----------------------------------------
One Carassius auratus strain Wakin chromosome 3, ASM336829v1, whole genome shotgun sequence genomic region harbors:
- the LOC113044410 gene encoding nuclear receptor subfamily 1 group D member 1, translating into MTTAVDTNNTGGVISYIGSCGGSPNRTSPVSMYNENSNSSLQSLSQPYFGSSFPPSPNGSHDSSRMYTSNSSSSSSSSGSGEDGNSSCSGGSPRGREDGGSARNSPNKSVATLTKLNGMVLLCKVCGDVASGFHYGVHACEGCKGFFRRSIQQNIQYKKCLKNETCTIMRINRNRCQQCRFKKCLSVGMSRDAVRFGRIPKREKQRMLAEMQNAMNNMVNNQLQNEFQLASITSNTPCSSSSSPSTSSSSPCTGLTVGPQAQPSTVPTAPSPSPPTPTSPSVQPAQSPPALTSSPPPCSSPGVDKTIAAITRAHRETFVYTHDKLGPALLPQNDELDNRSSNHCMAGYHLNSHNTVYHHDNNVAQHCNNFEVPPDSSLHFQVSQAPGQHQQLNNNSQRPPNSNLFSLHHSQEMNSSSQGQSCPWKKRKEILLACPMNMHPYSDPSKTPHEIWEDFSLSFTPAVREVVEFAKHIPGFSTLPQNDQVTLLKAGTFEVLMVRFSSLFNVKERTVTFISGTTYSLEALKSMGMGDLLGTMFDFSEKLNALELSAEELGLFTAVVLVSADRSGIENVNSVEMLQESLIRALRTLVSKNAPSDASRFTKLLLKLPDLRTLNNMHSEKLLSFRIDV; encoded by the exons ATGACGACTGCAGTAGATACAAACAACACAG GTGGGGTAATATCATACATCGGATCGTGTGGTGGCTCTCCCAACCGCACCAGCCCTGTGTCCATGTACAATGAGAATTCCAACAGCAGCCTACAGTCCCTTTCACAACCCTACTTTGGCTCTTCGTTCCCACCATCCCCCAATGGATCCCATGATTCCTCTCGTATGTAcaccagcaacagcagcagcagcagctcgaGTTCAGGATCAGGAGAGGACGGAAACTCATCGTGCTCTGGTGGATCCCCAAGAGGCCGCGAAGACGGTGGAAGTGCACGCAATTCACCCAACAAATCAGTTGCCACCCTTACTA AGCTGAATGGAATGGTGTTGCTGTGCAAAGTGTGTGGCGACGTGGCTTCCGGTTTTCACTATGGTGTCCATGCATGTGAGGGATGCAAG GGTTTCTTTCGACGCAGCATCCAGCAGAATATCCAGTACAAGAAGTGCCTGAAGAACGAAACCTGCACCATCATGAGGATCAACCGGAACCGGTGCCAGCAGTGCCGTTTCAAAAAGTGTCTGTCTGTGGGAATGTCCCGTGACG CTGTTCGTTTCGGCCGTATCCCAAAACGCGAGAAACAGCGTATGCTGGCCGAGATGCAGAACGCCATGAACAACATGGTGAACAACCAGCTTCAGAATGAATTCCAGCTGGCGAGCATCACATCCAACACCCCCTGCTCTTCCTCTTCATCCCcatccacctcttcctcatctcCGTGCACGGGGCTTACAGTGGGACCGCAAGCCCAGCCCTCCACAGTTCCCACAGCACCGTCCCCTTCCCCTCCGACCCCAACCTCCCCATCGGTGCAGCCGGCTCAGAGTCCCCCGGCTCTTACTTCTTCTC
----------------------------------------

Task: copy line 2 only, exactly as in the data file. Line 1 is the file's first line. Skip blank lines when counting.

- the LOC113044410 gene encoding nuclear receptor subfamily 1 group D member 1, translating into MTTAVDTNNTGGVISYIGSCGGSPNRTSPVSMYNENSNSSLQSLSQPYFGSSFPPSPNGSHDSSRMYTSNSSSSSSSSGSGEDGNSSCSGGSPRGREDGGSARNSPNKSVATLTKLNGMVLLCKVCGDVASGFHYGVHACEGCKGFFRRSIQQNIQYKKCLKNETCTIMRINRNRCQQCRFKKCLSVGMSRDAVRFGRIPKREKQRMLAEMQNAMNNMVNNQLQNEFQLASITSNTPCSSSSSPSTSSSSPCTGLTVGPQAQPSTVPTAPSPSPPTPTSPSVQPAQSPPALTSSPPPCSSPGVDKTIAAITRAHRETFVYTHDKLGPALLPQNDELDNRSSNHCMAGYHLNSHNTVYHHDNNVAQHCNNFEVPPDSSLHFQVSQAPGQHQQLNNNSQRPPNSNLFSLHHSQEMNSSSQGQSCPWKKRKEILLACPMNMHPYSDPSKTPHEIWEDFSLSFTPAVREVVEFAKHIPGFSTLPQNDQVTLLKAGTFEVLMVRFSSLFNVKERTVTFISGTTYSLEALKSMGMGDLLGTMFDFSEKLNALELSAEELGLFTAVVLVSADRSGIENVNSVEMLQESLIRALRTLVSKNAPSDASRFTKLLLKLPDLRTLNNMHSEKLLSFRIDV; encoded by the exons ATGACGACTGCAGTAGATACAAACAACACAG GTGGGGTAATATCATACATCGGATCGTGTGGTGGCTCTCCCAACCGCACCAGCCCTGTGTCCATGTACAATGAGAATTCCAACAGCAGCCTACAGTCCCTTTCACAACCCTACTTTGGCTCTTCGTTCCCACCATCCCCCAATGGATCCCATGATTCCTCTCGTATGTAcaccagcaacagcagcagcagcagctcgaGTTCAGGATCAGGAGAGGACGGAAACTCATCGTGCTCTGGTGGATCCCCAAGAGGCCGCGAAGACGGTGGAAGTGCACGCAATTCACCCAACAAATCAGTTGCCACCCTTACTA AGCTGAATGGAATGGTGTTGCTGTGCAAAGTGTGTGGCGACGTGGCTTCCGGTTTTCACTATGGTGTCCATGCATGTGAGGGATGCAAG GGTTTCTTTCGACGCAGCATCCAGCAGAATATCCAGTACAAGAAGTGCCTGAAGAACGAAACCTGCACCATCATGAGGATCAACCGGAACCGGTGCCAGCAGTGCCGTTTCAAAAAGTGTCTGTCTGTGGGAATGTCCCGTGACG CTGTTCGTTTCGGCCGTATCCCAAAACGCGAGAAACAGCGTATGCTGGCCGAGATGCAGAACGCCATGAACAACATGGTGAACAACCAGCTTCAGAATGAATTCCAGCTGGCGAGCATCACATCCAACACCCCCTGCTCTTCCTCTTCATCCCcatccacctcttcctcatctcCGTGCACGGGGCTTACAGTGGGACCGCAAGCCCAGCCCTCCACAGTTCCCACAGCACCGTCCCCTTCCCCTCCGACCCCAACCTCCCCATCGGTGCAGCCGGCTCAGAGTCCCCCGGCTCTTACTTCTTCTC